Garden Birds – Summer Tanager

The summer red bird arrives sometimes in the latter part of April, and all through the summer his scarlet form enlivens and presents a beautiful contrast to the green foliage.

~J.W.P. Smithwick, The Birds of Bertie County, NC, In The Wisconsin Naturalist (a monthly magazine), 1890

Summer Tanager male on cherry branch

Summer Tanager males are our only “all red” bird (click photos to enlarge)

The tanagers are back! I wonder if Northern Cardinals migrated, would I get as excited about them as I do the return of the tanagers? Here in my woods, there are both of the usual eastern species – Scarlet and Summer Tanagers, but the latter are more common. And it is always a thrill to hear and see the first ones.

Summer Tanager male on twig

Summer Tanager male on twig near the garden fence

Summer Tanager males are considered our only all red bird. But, in looking at my photos, I can see that, while they are almost all red, many have varying traces of darkness in their wing tips. By comparison, the wings (and tail) of the Scarlet Tanager male are all black. While I see the Scarlet Tanagers in the trees near the house, they have yet to come down to the garden or the suet feeders, so I still don’t have any photos.

Summer Tanager male

Summer Tanager male with a hint of yellow in its wings

Molting young male Summer Tanagers may have patches or hints of yellowish-green in their feathers since they resemble females in coloration during their first year.

Summer Tanager female

Summer Tanager female

Female Summer Tanagers are much more difficult to see in the forest as they are yellow-green with some hints of darkness in their wings. I have yet to photograph a female Summer Tanager out by the garden this spring, so my only images are from two years ago, when one regularly visited my suet feeder outside a window. My camera schedule never seemed to mesh with her comings and goings, so my results were limited.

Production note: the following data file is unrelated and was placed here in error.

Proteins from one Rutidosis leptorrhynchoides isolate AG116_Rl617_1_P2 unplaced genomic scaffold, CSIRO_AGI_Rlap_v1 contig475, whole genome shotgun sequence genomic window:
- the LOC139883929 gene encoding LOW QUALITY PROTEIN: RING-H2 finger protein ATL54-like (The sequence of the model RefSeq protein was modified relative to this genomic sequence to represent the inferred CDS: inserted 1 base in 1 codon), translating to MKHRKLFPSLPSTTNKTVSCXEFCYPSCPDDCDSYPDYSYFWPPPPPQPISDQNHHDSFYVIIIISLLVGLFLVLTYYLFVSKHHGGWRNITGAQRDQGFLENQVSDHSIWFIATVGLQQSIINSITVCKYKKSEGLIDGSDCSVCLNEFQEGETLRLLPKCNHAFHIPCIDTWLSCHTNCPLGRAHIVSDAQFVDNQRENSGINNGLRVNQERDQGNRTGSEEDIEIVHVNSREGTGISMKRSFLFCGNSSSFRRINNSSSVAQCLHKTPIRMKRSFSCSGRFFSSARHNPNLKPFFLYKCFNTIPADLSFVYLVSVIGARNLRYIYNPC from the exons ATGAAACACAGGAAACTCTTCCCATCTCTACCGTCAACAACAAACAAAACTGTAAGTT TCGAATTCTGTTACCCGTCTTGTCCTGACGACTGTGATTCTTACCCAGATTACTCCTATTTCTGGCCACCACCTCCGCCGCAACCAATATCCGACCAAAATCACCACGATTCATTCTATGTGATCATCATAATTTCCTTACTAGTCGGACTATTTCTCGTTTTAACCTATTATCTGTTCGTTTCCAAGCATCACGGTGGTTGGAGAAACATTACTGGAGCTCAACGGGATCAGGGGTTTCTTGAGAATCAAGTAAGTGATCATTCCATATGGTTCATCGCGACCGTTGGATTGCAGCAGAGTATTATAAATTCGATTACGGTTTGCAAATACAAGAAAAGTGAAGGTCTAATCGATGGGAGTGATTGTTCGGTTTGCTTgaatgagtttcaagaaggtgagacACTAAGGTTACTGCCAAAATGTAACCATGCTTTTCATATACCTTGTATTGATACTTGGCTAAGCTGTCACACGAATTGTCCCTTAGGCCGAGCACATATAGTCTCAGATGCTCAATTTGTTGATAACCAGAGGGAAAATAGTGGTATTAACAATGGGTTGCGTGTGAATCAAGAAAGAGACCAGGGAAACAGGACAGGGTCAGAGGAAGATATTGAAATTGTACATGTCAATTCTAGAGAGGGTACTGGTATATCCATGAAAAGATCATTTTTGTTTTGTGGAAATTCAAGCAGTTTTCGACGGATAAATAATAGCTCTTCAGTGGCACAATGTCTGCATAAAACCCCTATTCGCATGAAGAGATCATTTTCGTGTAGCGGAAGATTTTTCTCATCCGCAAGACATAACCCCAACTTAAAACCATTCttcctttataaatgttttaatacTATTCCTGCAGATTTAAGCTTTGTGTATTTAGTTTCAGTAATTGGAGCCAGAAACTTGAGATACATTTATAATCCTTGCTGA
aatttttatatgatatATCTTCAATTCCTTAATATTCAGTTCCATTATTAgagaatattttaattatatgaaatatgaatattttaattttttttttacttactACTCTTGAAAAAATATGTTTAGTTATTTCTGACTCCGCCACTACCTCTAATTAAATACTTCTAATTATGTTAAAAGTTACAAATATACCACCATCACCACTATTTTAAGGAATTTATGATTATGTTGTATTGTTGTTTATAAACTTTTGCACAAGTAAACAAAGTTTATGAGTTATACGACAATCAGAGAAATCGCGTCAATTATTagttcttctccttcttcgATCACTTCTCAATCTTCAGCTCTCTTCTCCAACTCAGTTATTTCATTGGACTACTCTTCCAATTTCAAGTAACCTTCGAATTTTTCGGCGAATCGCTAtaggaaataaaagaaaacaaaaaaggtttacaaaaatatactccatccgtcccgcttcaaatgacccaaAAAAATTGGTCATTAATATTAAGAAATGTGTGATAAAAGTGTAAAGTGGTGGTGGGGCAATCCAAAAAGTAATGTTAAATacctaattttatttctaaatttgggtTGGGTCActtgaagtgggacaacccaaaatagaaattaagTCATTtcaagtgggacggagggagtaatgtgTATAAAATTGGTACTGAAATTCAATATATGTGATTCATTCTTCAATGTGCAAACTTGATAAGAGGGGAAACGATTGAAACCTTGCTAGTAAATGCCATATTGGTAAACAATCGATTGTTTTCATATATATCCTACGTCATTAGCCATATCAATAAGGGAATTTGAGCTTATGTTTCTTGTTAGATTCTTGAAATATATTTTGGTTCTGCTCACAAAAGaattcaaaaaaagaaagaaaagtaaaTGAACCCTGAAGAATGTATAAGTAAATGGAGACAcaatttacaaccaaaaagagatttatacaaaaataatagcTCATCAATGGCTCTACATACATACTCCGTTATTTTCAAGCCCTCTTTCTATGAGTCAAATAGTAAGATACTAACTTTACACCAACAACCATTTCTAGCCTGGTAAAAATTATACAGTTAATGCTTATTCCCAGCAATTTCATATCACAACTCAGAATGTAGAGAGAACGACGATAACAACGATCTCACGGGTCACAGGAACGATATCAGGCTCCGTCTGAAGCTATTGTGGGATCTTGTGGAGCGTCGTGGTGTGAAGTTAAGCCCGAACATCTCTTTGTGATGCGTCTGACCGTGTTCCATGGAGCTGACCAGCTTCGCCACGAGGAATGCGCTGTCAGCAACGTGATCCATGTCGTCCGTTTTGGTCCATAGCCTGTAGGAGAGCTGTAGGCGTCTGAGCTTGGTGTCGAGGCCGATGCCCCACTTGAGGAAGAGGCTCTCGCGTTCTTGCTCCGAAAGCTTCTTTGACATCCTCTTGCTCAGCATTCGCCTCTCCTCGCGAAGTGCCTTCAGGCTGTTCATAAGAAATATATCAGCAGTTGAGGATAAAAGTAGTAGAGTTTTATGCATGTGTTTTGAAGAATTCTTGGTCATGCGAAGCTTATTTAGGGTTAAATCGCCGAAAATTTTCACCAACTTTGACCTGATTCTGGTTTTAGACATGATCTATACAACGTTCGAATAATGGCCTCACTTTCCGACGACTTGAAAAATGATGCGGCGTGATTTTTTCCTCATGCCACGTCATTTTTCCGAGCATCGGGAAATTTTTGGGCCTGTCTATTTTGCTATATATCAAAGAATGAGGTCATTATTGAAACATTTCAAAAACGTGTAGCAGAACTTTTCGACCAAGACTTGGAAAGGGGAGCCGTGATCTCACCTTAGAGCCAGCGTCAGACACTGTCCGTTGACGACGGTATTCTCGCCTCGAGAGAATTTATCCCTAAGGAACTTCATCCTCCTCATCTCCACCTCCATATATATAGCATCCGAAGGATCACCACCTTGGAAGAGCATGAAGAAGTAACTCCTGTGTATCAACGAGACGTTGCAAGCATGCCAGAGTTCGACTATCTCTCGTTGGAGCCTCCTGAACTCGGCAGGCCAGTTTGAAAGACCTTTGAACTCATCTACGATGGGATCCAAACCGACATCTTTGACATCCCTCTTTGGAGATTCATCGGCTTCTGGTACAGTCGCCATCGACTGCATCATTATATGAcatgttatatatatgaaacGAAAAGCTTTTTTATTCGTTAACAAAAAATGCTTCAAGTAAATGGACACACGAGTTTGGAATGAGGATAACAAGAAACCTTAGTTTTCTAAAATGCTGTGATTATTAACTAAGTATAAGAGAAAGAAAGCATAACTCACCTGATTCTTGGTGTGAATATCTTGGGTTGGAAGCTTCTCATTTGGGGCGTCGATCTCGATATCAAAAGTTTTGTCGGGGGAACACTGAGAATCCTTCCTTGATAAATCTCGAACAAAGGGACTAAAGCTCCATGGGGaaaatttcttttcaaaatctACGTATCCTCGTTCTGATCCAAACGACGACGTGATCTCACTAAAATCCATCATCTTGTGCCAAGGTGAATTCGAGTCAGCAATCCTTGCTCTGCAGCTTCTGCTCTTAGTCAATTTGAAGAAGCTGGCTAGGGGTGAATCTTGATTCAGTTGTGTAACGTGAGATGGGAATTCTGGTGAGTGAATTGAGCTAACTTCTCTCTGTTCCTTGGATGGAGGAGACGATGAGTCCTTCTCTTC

Summer Tanager male 2

Summer Tanager male on an overcast day

There have been a couple of male Summer Tanagers visiting the suet feeders this past week so I managed a few shots on nearby perches.

Summer Tanager close up of head

Summer Tanager with a bit of suet still on its beak

They typically come in fast, stay for just a minute or two, and then fly off. This is especially true of the feeder out by the garden, where it is much more open, and the birds probably are a bit more nervous.

Summer Tanager that just caught a bee on the wing

Summer Tanager that just caught a bee on the wing

Tanagers feed on a variety of fruits and insects, often snagging flying insects in the air. Summer Tanagers are often called “beebirds” for their habit of catching bees and wasps and for raiding wasp nests (often under the eaves of houses). I have seen “my” birds snag several small bees in mid-air.

Summer Tanager subduing a bee

Subduing a bee

They then typically fly to a branch and rub the bee against it to subdue it before swallowing.

Summer Tanager male calling

Male Summer Tanager giving a call note (nicitating membrane is covering the eye in this photo)

I usually hear the distinctive sounds of the tanagers before I catch a glimpse of them. The Summer Tanager’s song has been compared to that of an American Robin (but usually shorter and bit slurred). Males and females give a distinctive call sounding like pit-ti-tuck, often adding extra syllables, and repeated many times.

Summer Tanager on limb

Summer Tanagers winter in South America

I hope to see and photograph these spectacular birds frequently throughout the summer, until they head back to their winter home in South America next autumn. In the meantime, if my day has a tanager in it, it will be a good day.